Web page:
This is accomplished, according to the present invention, by providing an inner imperforate tubular shell which has the fuel burner at an inlet end thereof and an outlet at its other end. The inner shell is elongated to provide an ample heat-radiating wall. Surrounding the first shell and concentric relative thereto, is a second shell to provide an annular chamber therebetween. This second shell is also of elongated form to provide an ample radiating outer wall but is provided with radial outlets, in its peripheral wall, for the hot products of combustion to escape to the surrounding space or room to be heated. However, the products of combustion will first flow axially in one direction through the inner shell, to heat the inner shell, which will radiate heat into and through the annular surrounding outer wall and then pass, in a reverse direction, through the annular chamber, in contact with both the hot inner wall and the outer wall and permit radial flow of the products of combustion outwardly through the radial outlets thereof. Thus, there will be heating mainly by radiation from the inner and outer walls but some by convection due to the products of combustion passing through the radial outlets therein. The inner and outer shells are arranged not only to provide for heat radiation but to provide a burner surrounding the pressure-atomizing nozzle which may receive and absorb non-atomized droplets for further burning and to supply secondary air for that burning.

BRIEF DESCRIPTION OF THE DRAWINGS

The best mode contemplated in carrying out this invention is illustrated in the accompanying drawings in which:

FIG. 1 is an axial sectional view of a radiant heater embodying this invention;

FIG. 2 is a transverse sectional view taken along line 2--2 of FIG. 1;

FIG. 3 is an enlarged fragmentary axial sectional view of a portion of the perforated outer casing section of the heater.

DETAILED DESCRIPTION OF THE INVENTION

With reference to FIG. 1, there is shown a heater embodying this invention which has a burner arrangement like that disclosed in U.S. Pat. No. 3,603,711.

The heater includes an outer casing 10 of annular tubular form which is closed at its one end 11 and has a fan or blower 12 mounted within the casing at that end. Ahead of the fan, is a liquid fuel atomizing burner nozzle 15 and an associated spark igniter 14. The members 14 and 15 are mounted in cooperation with a flat rear wall 16 of a combustion chamber 17 formed by an inner shell 13 of annular tubular form. Preferably both casing 10 and inner shell 13 are formed of stainless steel sheet metal. In this type of heater, the burner includes a surrounding annular wall section 30 at the inner end of the shell 13 which is of high porosity and high capillarity. Secondary air for combustion is supplied through this wall by the fan 12 as indicated by the arrows, and primary air is supplied through wall 16 adjacent to the atomizing nozzle 15. The wall 30 will receive liquid fuel droplets and absorb them. Some of the atomized fuel will burn before it reaches the wall 30 and the rest will burn at the wall, producing a desired flame pattern in the combustion chamber 17, as described in said patent.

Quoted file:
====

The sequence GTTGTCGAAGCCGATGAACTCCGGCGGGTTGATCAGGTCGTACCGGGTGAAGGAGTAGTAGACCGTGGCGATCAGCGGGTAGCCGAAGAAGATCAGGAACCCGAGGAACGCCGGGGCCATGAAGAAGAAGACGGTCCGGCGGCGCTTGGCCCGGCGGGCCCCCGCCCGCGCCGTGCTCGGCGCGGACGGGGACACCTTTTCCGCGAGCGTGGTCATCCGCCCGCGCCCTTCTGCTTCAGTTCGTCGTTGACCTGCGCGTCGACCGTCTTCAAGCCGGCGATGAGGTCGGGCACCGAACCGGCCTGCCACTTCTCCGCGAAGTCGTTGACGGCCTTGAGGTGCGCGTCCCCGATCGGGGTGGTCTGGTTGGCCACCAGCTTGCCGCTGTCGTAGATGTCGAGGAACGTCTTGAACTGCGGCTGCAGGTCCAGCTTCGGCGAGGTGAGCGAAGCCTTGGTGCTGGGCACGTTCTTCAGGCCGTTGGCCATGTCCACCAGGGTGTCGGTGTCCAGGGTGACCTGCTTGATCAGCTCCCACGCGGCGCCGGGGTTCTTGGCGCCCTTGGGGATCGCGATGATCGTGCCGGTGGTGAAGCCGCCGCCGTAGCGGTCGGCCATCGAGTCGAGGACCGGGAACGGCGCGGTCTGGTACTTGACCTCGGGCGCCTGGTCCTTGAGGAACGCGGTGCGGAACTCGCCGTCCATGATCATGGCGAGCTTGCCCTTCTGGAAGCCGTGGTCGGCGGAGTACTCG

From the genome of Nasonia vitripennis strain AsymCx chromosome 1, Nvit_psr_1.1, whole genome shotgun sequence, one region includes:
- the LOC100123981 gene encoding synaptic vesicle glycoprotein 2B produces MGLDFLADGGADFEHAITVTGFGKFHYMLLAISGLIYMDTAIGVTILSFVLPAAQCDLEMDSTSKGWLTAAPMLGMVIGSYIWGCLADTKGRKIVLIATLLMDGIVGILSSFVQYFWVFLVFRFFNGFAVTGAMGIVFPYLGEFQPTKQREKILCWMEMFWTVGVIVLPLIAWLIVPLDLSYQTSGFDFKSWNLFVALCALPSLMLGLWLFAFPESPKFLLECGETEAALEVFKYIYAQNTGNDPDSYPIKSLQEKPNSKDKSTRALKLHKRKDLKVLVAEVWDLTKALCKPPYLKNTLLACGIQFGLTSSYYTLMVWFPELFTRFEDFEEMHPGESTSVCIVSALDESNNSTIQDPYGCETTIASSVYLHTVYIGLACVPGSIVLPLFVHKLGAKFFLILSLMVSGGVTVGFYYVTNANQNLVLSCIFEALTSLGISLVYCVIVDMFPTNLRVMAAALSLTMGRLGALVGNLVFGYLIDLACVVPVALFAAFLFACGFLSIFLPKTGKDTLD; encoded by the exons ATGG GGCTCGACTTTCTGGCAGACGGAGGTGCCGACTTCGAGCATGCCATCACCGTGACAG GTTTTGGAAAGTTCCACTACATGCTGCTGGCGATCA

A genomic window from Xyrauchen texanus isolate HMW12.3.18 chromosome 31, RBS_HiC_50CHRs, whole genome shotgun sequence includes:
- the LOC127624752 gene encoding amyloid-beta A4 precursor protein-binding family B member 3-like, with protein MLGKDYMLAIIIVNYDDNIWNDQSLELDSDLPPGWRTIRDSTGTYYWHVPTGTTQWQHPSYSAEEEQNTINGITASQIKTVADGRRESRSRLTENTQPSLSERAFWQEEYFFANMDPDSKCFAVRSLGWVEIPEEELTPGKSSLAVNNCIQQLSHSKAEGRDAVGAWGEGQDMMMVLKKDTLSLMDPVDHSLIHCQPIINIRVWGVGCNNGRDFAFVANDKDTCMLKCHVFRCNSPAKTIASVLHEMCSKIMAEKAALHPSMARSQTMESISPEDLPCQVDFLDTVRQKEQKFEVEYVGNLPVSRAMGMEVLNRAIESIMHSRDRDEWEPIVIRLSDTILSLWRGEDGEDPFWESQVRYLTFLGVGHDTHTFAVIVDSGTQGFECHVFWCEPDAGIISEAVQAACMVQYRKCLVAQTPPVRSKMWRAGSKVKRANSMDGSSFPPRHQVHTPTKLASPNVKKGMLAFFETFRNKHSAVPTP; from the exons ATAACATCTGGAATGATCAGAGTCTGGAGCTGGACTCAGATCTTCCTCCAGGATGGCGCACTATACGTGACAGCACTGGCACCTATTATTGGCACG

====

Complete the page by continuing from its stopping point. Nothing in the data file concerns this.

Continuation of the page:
The outer casing 10, according to the present invention, includes an enlarged forward section 20, (FIGS. 1, 2 and 3) which provides an outer heat-radiating peripheral wall. This section is of annular tubular form of greater diameter than the rear section 21 of the outer casing. An inwardly extending flange 22, at the junction of the two sections, provides a baffle for directing the secondary air from the fan 12 through the porous wall 30. This flange 22 surrounds and supports the inner shell 13, which has at its inlet end, the flat wall 16 and has its opposite or outlet end completely open, as indicated at 23.

It will be noted that the outer casing section 20 is of greater diameter than the inner shell 13 so as to produce an annular chamber 25 therebetween which is closed at its rear end by the flange 22. The outlet end of the shell 13 is open at 23 and is spaced from the flat imperforate wall 26 of the casing section 20. Thus, the combustion chamber 17 communicates with the annular chamber 25 at this end. The outer radiating wall provided by the casing section 20 is provided with a pattern of closely-spaced radial outlets 27.

Thus, the products of combustion formed at the inlet end of the combustion chamber 17, will travel axially along the interior of the inner shell 13, heating the elongated heat-radiating wall provided thereby. These products of combustion will travel out of the outlet end of the combustion chamber 17, as indicated by the arrows, (FIG. 1) into contact with the flat imperforate wall 26 of the outer casing section 20. Then, they will be directed radially outwardly into the annular chamber 25 and, in a reverse direction, toward the wall 22. The products of combustion will gradually escape through the radial outlets 27, along the peripheral outer heat-radiating wall of the outer casing section 20.